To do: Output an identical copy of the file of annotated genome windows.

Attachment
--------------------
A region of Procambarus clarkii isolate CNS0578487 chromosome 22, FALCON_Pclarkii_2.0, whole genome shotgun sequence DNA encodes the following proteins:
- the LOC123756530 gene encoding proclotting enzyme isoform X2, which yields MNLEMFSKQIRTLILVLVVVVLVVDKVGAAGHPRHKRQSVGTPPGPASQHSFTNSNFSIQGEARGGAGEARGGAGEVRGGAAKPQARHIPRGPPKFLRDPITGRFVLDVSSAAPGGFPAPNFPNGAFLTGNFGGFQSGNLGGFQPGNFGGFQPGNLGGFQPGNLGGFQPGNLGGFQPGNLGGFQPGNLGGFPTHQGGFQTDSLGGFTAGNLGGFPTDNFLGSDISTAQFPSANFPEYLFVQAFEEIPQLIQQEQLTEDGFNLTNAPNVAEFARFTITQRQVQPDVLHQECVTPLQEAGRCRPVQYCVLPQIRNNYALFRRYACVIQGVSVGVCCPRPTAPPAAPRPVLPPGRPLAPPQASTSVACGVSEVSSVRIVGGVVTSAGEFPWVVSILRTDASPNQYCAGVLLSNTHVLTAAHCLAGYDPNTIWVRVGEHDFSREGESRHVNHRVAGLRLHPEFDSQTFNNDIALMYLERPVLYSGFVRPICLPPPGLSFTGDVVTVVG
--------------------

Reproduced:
A region of Procambarus clarkii isolate CNS0578487 chromosome 22, FALCON_Pclarkii_2.0, whole genome shotgun sequence DNA encodes the following proteins:
- the LOC123756530 gene encoding proclotting enzyme isoform X2, which yields MNLEMFSKQIRTLILVLVVVVLVVDKVGAAGHPRHKRQSVGTPPGPASQHSFTNSNFSIQGEARGGAGEARGGAGEVRGGAAKPQARHIPRGPPKFLRDPITGRFVLDVSSAAPGGFPAPNFPNGAFLTGNFGGFQSGNLGGFQPGNFGGFQPGNLGGFQPGNLGGFQPGNLGGFQPGNLGGFQPGNLGGFPTHQGGFQTDSLGGFTAGNLGGFPTDNFLGSDISTAQFPSANFPEYLFVQAFEEIPQLIQQEQLTEDGFNLTNAPNVAEFARFTITQRQVQPDVLHQECVTPLQEAGRCRPVQYCVLPQIRNNYALFRRYACVIQGVSVGVCCPRPTAPPAAPRPVLPPGRPLAPPQASTSVACGVSEVSSVRIVGGVVTSAGEFPWVVSILRTDASPNQYCAGVLLSNTHVLTAAHCLAGYDPNTIWVRVGEHDFSREGESRHVNHRVAGLRLHPEFDSQTFNNDIALMYLERPVLYSGFVRPICLPPPGLSFTGDVVTVVG